The Next Web conference that I am moderating in Amsterdam just kicked off, and the first speaker was Adeo Ressi, the founder of TheFunded, the invite-only community for venture-funded CEOs to compare notes about building startups and bitch about VCs. (VCs are not allowed on the site, which inspired a mock site, the Unfunded, for them to bitch about entrepreneurs). I met him last night at a dinner for the keynote speakers (he’s the tall one in the photo). Ressi is a font of knowledge about the startup world.
Despite the broader economic rumblings, it’ s never been cheaper to start a company and there’s still a ton of venture money out there. In fact, Ressi told me that there is so much money out there for startups that VCs are now offering to partially buy out founders’ personal stakes to get deals. In effect, they are paying off the founders to pick them. Below is some of his advice for entrepreneurs from his presentation that he just finished onstage:
The only time your lawyers will be honest with you in the venture raising process is when you interview them. After that don’t trust anything they say because their motivation is to close the deal and get the fee.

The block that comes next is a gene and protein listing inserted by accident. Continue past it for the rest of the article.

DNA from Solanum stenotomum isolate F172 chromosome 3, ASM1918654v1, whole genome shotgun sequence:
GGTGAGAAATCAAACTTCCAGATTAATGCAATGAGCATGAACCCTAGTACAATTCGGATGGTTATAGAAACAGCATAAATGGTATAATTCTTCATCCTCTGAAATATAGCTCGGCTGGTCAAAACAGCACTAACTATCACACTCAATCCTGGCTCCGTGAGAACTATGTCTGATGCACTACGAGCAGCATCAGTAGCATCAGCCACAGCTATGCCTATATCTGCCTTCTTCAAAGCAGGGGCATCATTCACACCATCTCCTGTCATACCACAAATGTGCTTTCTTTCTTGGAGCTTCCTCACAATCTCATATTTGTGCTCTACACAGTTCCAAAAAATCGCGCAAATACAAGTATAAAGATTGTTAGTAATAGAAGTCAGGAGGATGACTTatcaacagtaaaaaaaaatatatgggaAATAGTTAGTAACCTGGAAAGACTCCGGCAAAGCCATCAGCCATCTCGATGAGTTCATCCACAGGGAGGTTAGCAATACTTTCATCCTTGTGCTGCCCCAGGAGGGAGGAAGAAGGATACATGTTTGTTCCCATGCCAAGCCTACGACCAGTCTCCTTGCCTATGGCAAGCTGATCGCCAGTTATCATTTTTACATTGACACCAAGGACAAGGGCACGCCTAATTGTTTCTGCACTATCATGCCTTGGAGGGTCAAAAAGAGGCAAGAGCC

Everyone needs to go and pitch a VC first and expect it to fail. That first pitch will suck no matter what. Bring a business partner who is silent. Have him or her watch the interaction. Every time the VC falls asleep or makes a derogatory statement, your partner writes that down, and you go and fix it.
All you need is a PowerPoint. Make it 20 minutes. Do not throw in detailed financial statements. You are basically throwing a giant hunk of steak into a lion’s den and rolling around in it. Numbers is their business. They will tear you apart.
VCs talk amongst themselves. Most entrepreneurs fall into the classic mistake of pitching serially. There is no such thing as confidentiality. Your materials will be seen by dozens of VCs the second you pitch. It gets worse, if a VC likes you, they will tell the other VCs that you suck. You want to hit as many funds as you can,. I recommend trying to hit 30 funds in two weeks. Typically, you will get one term sheet per 10 pitches.
I guarantee you your first term sheet will be bad. They will lowball you, then they will pressure you to sign it quickly. Hold off. Your goal now is to get the second or third term sheet. Without other offers there is no market.
VCs say we will co-invest. They are trying to share the offer. Tell them, “No. Why don’t you make me an offer? I will evaluate the offer separately.” Do not let them syndicate the deal or merge the term sheets.
There is no confidentiality. Everything you send out will be seen by your competitors.
Some good advice. If readers have more to add, please tell us in comments.
(Photo by Ernst-Jan).